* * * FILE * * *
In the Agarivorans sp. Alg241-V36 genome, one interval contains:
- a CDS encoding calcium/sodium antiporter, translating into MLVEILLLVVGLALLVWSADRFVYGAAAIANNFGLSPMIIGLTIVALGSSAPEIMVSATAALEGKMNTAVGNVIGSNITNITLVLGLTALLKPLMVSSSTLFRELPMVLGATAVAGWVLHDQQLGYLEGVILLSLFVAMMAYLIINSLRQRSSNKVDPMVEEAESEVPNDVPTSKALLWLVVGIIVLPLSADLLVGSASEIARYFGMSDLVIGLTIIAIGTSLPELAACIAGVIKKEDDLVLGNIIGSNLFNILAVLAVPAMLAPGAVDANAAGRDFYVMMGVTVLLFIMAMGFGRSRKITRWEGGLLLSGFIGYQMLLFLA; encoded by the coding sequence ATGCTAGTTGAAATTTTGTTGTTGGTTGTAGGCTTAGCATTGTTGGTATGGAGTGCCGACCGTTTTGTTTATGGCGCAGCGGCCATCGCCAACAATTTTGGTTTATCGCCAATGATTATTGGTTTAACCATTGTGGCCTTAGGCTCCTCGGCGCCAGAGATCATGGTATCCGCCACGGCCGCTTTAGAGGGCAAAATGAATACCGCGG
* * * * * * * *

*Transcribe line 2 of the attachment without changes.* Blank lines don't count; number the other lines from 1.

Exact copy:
- a CDS encoding calcium/sodium antiporter, translating into MLVEILLLVVGLALLVWSADRFVYGAAAIANNFGLSPMIIGLTIVALGSSAPEIMVSATAALEGKMNTAVGNVIGSNITNITLVLGLTALLKPLMVSSSTLFRELPMVLGATAVAGWVLHDQQLGYLEGVILLSLFVAMMAYLIINSLRQRSSNKVDPMVEEAESEVPNDVPTSKALLWLVVGIIVLPLSADLLVGSASEIARYFGMSDLVIGLTIIAIGTSLPELAACIAGVIKKEDDLVLGNIIGSNLFNILAVLAVPAMLAPGAVDANAAGRDFYVMMGVTVLLFIMAMGFGRSRKITRWEGGLLLSGFIGYQMLLFLA; encoded by the coding sequence ATGCTAGTTGAAATTTTGTTGTTGGTTGTAGGCTTAGCATTGTTGGTATGGAGTGCCGACCGTTTTGTTTATGGCGCAGCGGCCATCGCCAACAATTTTGGTTTATCGCCAATGATTATTGGTTTAACCATTGTGGCCTTAGGCTCCTCGGCGCCAGAGATCATGGTATCCGCCACGGCCGCTTTAGAGGGCAAAATGAATACCGCGG